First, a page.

We break down what the parade was like from right along the parade route.
Get a behind-the-scenes look at the Music actress getting ready for her big evening.
- Marie Claire
She's the definitely the queen tonight.
Stop letting those dirty dishes pile up. Metaphorically, but also literally.
Tom + Lorenzo spill the tea. Find out who rocked the virtual "red carpet" and who didn't.From Cosmopolitan
- Yahoo Life
Fans are going wild for the star's revealing new photo.
- Good Housekeeping
The Schitt's Creek star's husband kept playing on his phone on air.
Including luxurious body creams, fancy scented candles, soothing bath soaks and hair-rehabilitating treatments.
Go ahead, send that DM.
Images of Princess Diana and Doria Ragland have been deleted.
undefinedOriginally Appeared on Vogue
- Marie Claire
You can currently shop her face mask online.
- Women's Health
He's a best-selling author and former NFL player.
- Best Life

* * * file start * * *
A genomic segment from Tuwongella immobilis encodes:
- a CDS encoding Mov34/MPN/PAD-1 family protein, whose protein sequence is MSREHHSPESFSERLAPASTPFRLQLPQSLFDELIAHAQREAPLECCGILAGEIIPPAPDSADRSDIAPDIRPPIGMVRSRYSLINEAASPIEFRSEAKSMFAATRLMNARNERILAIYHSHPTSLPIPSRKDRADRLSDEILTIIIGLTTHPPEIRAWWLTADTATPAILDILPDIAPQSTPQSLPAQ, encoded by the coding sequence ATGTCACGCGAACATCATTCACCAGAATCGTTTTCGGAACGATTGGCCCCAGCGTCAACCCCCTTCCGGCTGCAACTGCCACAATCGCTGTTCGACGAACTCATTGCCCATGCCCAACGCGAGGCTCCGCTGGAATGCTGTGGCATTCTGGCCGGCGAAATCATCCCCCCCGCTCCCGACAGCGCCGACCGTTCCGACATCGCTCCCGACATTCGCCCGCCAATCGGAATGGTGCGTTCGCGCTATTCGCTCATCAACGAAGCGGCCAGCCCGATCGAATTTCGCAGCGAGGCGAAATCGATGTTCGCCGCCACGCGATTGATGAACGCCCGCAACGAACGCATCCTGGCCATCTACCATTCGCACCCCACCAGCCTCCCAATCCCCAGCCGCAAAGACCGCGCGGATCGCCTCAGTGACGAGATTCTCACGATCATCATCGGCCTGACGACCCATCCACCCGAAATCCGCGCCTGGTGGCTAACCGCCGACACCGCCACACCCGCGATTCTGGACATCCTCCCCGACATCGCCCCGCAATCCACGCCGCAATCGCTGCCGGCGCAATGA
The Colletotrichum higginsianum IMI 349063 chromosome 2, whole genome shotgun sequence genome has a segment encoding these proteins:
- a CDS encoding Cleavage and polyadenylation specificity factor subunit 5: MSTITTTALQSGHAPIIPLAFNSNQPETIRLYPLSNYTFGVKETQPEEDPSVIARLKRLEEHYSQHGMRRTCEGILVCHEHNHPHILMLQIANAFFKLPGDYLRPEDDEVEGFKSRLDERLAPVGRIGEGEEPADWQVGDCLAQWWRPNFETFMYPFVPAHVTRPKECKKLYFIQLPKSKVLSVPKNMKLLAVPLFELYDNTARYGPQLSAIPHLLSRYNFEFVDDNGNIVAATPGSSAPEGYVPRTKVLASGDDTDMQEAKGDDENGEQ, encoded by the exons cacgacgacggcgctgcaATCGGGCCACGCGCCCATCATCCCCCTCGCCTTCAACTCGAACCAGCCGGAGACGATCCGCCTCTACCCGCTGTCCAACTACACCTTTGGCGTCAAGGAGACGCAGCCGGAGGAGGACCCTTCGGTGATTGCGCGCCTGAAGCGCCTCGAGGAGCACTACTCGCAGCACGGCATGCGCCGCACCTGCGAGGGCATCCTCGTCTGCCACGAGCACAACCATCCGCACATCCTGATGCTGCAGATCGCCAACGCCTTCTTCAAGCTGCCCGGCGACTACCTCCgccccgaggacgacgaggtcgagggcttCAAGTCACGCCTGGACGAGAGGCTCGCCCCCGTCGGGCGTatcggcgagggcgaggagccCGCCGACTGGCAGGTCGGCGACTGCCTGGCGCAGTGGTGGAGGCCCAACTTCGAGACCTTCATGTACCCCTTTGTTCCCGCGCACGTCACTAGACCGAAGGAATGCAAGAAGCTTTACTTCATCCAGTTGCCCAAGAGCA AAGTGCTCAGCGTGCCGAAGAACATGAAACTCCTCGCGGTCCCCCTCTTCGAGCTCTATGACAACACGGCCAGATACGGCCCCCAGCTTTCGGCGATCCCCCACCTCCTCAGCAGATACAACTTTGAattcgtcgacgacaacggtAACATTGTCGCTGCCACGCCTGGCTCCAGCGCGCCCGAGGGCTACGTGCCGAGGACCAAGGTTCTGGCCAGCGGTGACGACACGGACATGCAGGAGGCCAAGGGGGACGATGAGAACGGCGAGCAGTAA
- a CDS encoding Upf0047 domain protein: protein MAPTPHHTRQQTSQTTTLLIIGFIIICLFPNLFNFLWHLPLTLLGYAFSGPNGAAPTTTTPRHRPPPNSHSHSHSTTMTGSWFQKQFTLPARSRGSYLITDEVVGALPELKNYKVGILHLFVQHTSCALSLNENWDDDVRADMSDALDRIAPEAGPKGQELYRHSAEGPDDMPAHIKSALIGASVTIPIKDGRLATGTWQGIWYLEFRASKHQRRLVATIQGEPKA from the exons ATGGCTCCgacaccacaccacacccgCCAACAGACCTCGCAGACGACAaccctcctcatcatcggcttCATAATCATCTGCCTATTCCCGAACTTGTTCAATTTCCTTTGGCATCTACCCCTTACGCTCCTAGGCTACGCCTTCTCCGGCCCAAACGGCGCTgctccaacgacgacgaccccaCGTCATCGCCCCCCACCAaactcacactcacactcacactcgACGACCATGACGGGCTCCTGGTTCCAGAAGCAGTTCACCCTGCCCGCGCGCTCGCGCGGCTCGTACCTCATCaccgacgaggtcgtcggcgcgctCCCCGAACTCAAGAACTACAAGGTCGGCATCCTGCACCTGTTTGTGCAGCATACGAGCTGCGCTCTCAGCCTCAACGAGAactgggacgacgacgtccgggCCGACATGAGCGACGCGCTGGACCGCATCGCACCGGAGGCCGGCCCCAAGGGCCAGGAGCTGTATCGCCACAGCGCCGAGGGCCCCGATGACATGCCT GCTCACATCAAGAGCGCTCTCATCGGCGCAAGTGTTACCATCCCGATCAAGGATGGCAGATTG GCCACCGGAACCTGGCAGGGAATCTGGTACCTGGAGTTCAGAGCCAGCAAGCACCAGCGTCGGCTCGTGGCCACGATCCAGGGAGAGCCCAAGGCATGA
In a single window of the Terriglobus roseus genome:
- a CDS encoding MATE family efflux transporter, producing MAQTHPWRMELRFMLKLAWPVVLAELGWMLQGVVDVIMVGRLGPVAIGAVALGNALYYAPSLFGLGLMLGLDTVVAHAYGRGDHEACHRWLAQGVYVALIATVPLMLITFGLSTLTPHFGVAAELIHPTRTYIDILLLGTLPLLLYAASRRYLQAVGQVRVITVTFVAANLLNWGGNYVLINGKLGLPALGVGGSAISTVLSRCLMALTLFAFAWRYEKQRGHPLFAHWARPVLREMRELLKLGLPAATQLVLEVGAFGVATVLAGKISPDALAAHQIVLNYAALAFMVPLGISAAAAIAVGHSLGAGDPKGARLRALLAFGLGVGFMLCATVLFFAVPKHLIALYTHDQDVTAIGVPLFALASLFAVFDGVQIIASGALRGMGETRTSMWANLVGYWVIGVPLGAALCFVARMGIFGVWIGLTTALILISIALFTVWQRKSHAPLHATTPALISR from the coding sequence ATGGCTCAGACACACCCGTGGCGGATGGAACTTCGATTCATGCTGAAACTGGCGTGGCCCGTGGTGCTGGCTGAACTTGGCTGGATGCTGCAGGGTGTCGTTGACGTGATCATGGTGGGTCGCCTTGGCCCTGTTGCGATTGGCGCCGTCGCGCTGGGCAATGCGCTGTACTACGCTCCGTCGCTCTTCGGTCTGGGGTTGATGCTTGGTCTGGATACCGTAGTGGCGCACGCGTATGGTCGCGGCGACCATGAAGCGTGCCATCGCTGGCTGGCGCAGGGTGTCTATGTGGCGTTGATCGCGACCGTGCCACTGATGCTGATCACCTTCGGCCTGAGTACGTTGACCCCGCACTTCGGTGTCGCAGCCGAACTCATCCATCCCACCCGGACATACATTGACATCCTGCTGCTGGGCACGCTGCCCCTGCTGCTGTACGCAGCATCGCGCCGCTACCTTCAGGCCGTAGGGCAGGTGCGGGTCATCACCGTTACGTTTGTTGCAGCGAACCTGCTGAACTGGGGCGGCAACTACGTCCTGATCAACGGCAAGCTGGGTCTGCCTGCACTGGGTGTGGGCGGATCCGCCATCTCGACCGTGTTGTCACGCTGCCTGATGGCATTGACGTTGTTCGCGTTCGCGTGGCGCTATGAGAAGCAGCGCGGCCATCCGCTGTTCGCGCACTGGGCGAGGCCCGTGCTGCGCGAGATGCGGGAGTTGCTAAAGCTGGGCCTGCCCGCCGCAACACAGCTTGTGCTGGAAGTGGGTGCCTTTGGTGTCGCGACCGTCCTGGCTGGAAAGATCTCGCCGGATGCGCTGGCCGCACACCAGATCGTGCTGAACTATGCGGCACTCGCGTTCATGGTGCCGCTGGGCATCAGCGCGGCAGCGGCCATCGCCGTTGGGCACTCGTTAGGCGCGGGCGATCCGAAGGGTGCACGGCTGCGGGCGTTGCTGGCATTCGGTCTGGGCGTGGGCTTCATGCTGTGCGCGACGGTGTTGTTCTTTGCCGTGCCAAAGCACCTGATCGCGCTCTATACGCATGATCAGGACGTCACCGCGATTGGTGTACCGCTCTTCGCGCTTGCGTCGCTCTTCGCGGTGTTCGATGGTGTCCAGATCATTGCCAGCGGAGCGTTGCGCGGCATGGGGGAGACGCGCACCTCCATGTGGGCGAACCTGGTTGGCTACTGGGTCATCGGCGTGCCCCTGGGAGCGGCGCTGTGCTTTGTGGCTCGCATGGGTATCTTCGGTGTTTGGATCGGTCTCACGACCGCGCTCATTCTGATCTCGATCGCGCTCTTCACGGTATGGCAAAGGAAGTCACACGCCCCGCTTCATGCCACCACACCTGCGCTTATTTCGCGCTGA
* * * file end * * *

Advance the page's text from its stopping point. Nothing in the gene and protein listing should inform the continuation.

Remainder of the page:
Queen Elizabeth was "shocked and saddened" by Prince Harry and Duchess Meghan's response last week to her official statement about her decision to strip the Sussexes of their ceremonial titles and patronages. But there is one member of the Royal Family who was and still is "absolutely furious" over it. A royal source told Best Life that Prince William was "seething with anger" over what he perceived to be "absolute disrespect of Her Majesty in a very public way." Harry and Meghan's stinging words came shortly after their announcement that they would be sitting down with Oprah Winfrey for a Mar. 7 tell-all interview on CBS, which the insider said is "the final straw" in the brothers' already fractured relationship. The Sussexes' decision to do the interview is drawing comparisons to Princess Diana's explosive 1995 sitdown with Martin Bashir that proved disastrous for both the princess and the royals. It was a choice she came to regret. Nearly three decades later, William simply cannot fathom why any member of the Royal Family would open themselves up to that kind of scrutiny and drag the rest of the family into it, knowing how devastating it could be for all parties involved.No one had been told Diana was doing that infamous BBC interview, including William and Harry. The headmaster at Eton College, where William was studying at the time, arranged for the prince to watch it alone in his office. When Diana arrived to talk to her son the day after the premiere of the interview—during which she questioned Prince Charles' suitability to be king and talked of his affair with Camilla Parker Bowles—William refused to see his mother. "He loved his mother very much," said an insider. "But at the time, he thought the interview was a stunning betrayal. He could not understand why Diana would publicly say the things she did about his father and the monarchy."The source continued, "Harry choosing to do a no-holds-barred interview with the most famous interviewer and personality in the world has resurrected all those memories for William." According to the insider, Harry's decision has pushed the brothers' once-strong bond "into the abyss." "If there is going to be any kind of reconciliation between the brothers, it will be very far down the line now, if ever," the source said.Read on for the stunning reasons behind what could be an irreparable break between the brothers, and for more on the latest with the House of Windsor, check out Prince Harry Is Preparing to Rush to Prince Philip's Side, Say Insiders. William has always been wary of the media, while Harry has seemingly started to embrace it. Diana's death fostered a deep mistrust and dislike of the media in William, so much so that the Palace had to, at his request, negotiate an agreement with the press that the prince be left alone during his time at St. Andrews University on the condition he would make himself available for periodic press calls, which he reportedly hated. When he and Kate graduated and his then-girlfriend was being hounded by photographers, he filed a formal complaint with the Press Commission. Today, the prince still keeps the press at arm's length, but he has learned to give the media just enough access to his own family and the royals so as to protect them while satisfying his duty as heir.Harry has filed numerous lawsuits against the media for what he considers harassing and untrue stories written about Meghan and their relationship. He also told Tom Bradby in the now infamous ITV interview that every time he sees a wall of flashbulbs, it brings him back to his mother's tragic death. But now living in America, Harry has seemingly adopted more of a celebrity's mindset towards the press.William spoke about the media for the very first time in the 2017 documentary Diana, Our Mother: Her Life and Legacy. His poignant remarks may hint at why he reportedly feels angry and confused over Harry's decision to do the interview with Oprah. “Harry and I lived through [the media's obsession with Diana and its fatal consequence], and one lesson I’ve learned is you never let [the media] in too far, because it’s very difficult to get them back out again," he said. "You’ve got to maintain a barrier and a boundary, because if both sides cross it, a lot of pain can come from it." And for more on the tragedy of the People's Princess, check out The 6 Biggest Unanswered Questions Surrounding Princess Diana's Death. Tensions between William and Harry started long before Meghan came along. In the fall, royal historian Robert Lacey told Best Life that the toxic combination of William and Harry's traumatic upbringing due to their parents' "loveless, arranged" marriage and their mother's shocking death caused some long-simmering feelings of resentment that culminated in a rift so deep, it imperils the very future of the monarchy."Most everyone thought the dual traumas of their parents' marriage and their mother's tragic death were in the past," Lacey told Best Life in Oct. 2020. But that proved not to be the case. "They are the legacy of all that heartache," he added. And for more on what Lacey thinks Diana would've done about their divide, check out Diana Would Have Healed William and Harry's Rift, Says Royal Biographer. Harry reportedly took William's early concern about his relationship with Meghan as an insult and sign of disrespect. When Harry began to date Meghan in 2016, William reportedly reminded his brother of the advice their mother had once given them. A royal insider told Best Life in Mar. 2020, "Both William and Harry knew how deeply unhappy their mother was over her disastrous marriage to Charles. She wanted that to be a cautionary tale for them. Diana and Charles were alone together a little over a dozen times before they were married. They both had second thoughts, but felt a duty to go through with it. Diana told William and Harry to make absolutely sure the woman they wanted to marry was 'the one' and not to rush or be forced into anything."William reportedly reminded Harry of their mother's warning, according to Daily Mail, asking his brother: "Are you sure you're doing the right thing?" My sources confirmed that Harry was deeply hurt and offended by William's question. "Harry felt that William was dismissive of his relationship with Meghan from the start," my source said. "That never changed, things only got worse." And for more royal news delivered right to your inbox, sign up for our daily newsletter. William and Harry seemingly interpreted Princess Diana's life advice very differently. William and Harry seemingly internalized Diana's advice to take time to find the right person and marry for love very differently. William and Kate Middleton started dating at university and were together for eight years before getting engaged; Harry and Meghan were in their 30s when they met and dated for two years before they married. "Harry set out to marry for love at any cost, while William took his mother's words quite seriously and took his time to make sure royal life would suit Catherine and she would be a good fit within the family," said a royal insider. "As the future king, both love and duty figured equally in his mind." And for more on William's future as king, check out Can the Monarchy Survive Without Queen Elizabeth? Any glimmer of hope of a reconciliation between William and Harry has now been dashed. Lacey—whose book Battle of Brothers: William&Harry—The Inside Story of a Family in Tumult chronicles their complicated relationship—told Best Life in October that there were hopes that the one-year review of the Sandringham Summit, which had originally been scheduled for next month, "might produce some sort of reconciliation." But instead, according to another royal source, the Sussexes' early decision to finalize their split from the Royal Family in such a public way and their plans to air what is expected to be an interview full of bombshell revelations to a worldwide audience has made that "impossible anytime in the foreseeable future." And for more facts about their mother, check out Here's the Truth Behind the Biggest Myths About Princess Diana.Diane Clehane is a New York-based journalist and author of Imagining Diana and Diana: The Secrets of Her Style.